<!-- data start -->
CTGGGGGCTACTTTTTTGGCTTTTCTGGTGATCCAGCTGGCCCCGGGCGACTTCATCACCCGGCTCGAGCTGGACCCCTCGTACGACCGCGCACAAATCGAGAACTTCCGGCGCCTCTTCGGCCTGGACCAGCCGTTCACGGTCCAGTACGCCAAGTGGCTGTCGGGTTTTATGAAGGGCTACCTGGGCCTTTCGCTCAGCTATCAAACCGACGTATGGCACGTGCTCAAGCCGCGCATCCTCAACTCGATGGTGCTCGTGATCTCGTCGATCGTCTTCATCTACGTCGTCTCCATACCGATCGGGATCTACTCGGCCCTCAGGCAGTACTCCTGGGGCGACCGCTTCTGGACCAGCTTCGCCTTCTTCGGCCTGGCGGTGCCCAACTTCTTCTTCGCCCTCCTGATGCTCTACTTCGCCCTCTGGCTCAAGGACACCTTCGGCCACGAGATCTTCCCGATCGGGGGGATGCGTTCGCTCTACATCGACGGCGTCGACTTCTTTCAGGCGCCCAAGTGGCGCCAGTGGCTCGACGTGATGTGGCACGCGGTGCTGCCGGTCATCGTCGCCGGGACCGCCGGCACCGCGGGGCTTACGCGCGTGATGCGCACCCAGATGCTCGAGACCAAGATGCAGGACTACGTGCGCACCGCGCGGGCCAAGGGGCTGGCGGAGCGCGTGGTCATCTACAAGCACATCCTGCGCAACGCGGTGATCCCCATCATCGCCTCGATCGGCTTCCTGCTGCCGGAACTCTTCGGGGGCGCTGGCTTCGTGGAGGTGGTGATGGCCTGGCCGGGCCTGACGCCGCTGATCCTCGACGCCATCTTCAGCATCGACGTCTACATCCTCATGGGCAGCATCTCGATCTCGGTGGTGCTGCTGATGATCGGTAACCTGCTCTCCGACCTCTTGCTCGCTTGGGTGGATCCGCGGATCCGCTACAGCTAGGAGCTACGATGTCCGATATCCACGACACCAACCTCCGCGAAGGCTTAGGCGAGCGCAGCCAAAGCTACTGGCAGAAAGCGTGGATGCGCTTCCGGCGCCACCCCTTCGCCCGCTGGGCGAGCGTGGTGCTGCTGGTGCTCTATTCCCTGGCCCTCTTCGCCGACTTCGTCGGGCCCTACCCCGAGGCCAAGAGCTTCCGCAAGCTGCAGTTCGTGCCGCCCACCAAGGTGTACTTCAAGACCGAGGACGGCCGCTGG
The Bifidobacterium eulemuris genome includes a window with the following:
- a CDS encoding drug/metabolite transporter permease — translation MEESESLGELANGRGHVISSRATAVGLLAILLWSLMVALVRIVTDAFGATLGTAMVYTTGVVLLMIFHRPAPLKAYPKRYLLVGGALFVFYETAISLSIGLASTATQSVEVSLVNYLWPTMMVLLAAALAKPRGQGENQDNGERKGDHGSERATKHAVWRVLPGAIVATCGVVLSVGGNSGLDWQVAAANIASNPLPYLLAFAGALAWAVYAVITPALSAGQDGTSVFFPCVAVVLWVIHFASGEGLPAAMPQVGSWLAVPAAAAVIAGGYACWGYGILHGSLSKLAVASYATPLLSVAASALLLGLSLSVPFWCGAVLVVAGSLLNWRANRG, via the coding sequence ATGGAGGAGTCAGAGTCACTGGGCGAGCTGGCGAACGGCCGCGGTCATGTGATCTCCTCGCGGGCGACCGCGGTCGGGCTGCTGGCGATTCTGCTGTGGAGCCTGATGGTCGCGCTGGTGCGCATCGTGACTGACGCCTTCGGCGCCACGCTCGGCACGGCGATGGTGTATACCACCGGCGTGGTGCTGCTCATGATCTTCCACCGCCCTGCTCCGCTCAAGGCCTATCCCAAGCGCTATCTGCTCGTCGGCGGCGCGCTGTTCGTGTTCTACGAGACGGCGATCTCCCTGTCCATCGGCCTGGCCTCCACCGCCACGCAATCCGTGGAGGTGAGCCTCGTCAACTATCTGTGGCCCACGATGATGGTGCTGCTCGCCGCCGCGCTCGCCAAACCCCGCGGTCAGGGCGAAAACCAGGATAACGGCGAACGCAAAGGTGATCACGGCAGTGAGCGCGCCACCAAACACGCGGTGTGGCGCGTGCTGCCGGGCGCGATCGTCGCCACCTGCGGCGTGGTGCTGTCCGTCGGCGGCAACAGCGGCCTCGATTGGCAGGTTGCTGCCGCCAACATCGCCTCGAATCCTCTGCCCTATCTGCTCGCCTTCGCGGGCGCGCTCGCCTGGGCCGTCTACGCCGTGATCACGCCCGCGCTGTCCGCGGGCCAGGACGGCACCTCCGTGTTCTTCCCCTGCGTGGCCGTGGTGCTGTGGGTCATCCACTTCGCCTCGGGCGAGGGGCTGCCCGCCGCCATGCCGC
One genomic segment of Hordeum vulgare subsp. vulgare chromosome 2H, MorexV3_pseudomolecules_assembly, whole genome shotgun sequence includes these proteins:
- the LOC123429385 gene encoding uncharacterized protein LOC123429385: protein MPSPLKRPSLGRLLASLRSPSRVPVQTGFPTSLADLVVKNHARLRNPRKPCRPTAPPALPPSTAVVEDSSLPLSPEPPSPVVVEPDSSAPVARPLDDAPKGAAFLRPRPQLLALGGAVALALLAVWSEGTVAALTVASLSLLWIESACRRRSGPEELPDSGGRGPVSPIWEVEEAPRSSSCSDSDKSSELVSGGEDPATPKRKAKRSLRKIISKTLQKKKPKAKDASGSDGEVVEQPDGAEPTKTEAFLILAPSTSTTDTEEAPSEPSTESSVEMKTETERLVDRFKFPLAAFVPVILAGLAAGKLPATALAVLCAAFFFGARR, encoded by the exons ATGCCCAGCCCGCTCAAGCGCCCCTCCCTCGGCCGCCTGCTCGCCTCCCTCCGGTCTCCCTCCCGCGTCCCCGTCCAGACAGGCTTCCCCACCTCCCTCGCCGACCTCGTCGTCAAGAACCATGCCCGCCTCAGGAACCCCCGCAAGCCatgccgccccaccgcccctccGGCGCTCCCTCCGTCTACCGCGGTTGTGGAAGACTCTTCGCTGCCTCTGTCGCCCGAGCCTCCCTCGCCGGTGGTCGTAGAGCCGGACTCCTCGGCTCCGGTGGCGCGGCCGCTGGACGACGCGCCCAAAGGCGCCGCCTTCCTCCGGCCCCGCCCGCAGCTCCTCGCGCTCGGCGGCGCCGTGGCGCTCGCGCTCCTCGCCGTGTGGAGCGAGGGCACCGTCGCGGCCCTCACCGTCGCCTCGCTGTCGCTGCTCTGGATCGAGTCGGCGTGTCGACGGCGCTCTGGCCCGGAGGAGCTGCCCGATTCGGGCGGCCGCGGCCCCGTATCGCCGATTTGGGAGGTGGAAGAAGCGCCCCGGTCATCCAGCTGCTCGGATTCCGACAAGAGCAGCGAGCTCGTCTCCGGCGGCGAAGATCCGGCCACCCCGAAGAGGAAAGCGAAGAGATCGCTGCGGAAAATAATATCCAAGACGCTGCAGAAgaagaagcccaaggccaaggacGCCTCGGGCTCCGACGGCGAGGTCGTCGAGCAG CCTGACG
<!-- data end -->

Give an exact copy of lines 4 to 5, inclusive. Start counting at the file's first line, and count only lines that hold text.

One genomic segment of Hordeum vulgare subsp. vulgare chromosome 2H, MorexV3_pseudomolecules_assembly, whole genome shotgun sequence includes these proteins:
- the LOC123429385 gene encoding uncharacterized protein LOC123429385: protein MPSPLKRPSLGRLLASLRSPSRVPVQTGFPTSLADLVVKNHARLRNPRKPCRPTAPPALPPSTAVVEDSSLPLSPEPPSPVVVEPDSSAPVARPLDDAPKGAAFLRPRPQLLALGGAVALALLAVWSEGTVAALTVASLSLLWIESACRRRSGPEELPDSGGRGPVSPIWEVEEAPRSSSCSDSDKSSELVSGGEDPATPKRKAKRSLRKIISKTLQKKKPKAKDASGSDGEVVEQPDGAEPTKTEAFLILAPSTSTTDTEEAPSEPSTESSVEMKTETERLVDRFKFPLAAFVPVILAGLAAGKLPATALAVLCAAFFFGARR, encoded by the exons ATGCCCAGCCCGCTCAAGCGCCCCTCCCTCGGCCGCCTGCTCGCCTCCCTCCGGTCTCCCTCCCGCGTCCCCGTCCAGACAGGCTTCCCCACCTCCCTCGCCGACCTCGTCGTCAAGAACCATGCCCGCCTCAGGAACCCCCGCAAGCCatgccgccccaccgcccctccGGCGCTCCCTCCGTCTACCGCGGTTGTGGAAGACTCTTCGCTGCCTCTGTCGCCCGAGCCTCCCTCGCCGGTGGTCGTAGAGCCGGACTCCTCGGCTCCGGTGGCGCGGCCGCTGGACGACGCGCCCAAAGGCGCCGCCTTCCTCCGGCCCCGCCCGCAGCTCCTCGCGCTCGGCGGCGCCGTGGCGCTCGCGCTCCTCGCCGTGTGGAGCGAGGGCACCGTCGCGGCCCTCACCGTCGCCTCGCTGTCGCTGCTCTGGATCGAGTCGGCGTGTCGACGGCGCTCTGGCCCGGAGGAGCTGCCCGATTCGGGCGGCCGCGGCCCCGTATCGCCGATTTGGGAGGTGGAAGAAGCGCCCCGGTCATCCAGCTGCTCGGATTCCGACAAGAGCAGCGAGCTCGTCTCCGGCGGCGAAGATCCGGCCACCCCGAAGAGGAAAGCGAAGAGATCGCTGCGGAAAATAATATCCAAGACGCTGCAGAAgaagaagcccaaggccaaggacGCCTCGGGCTCCGACGGCGAGGTCGTCGAGCAG CCTGACG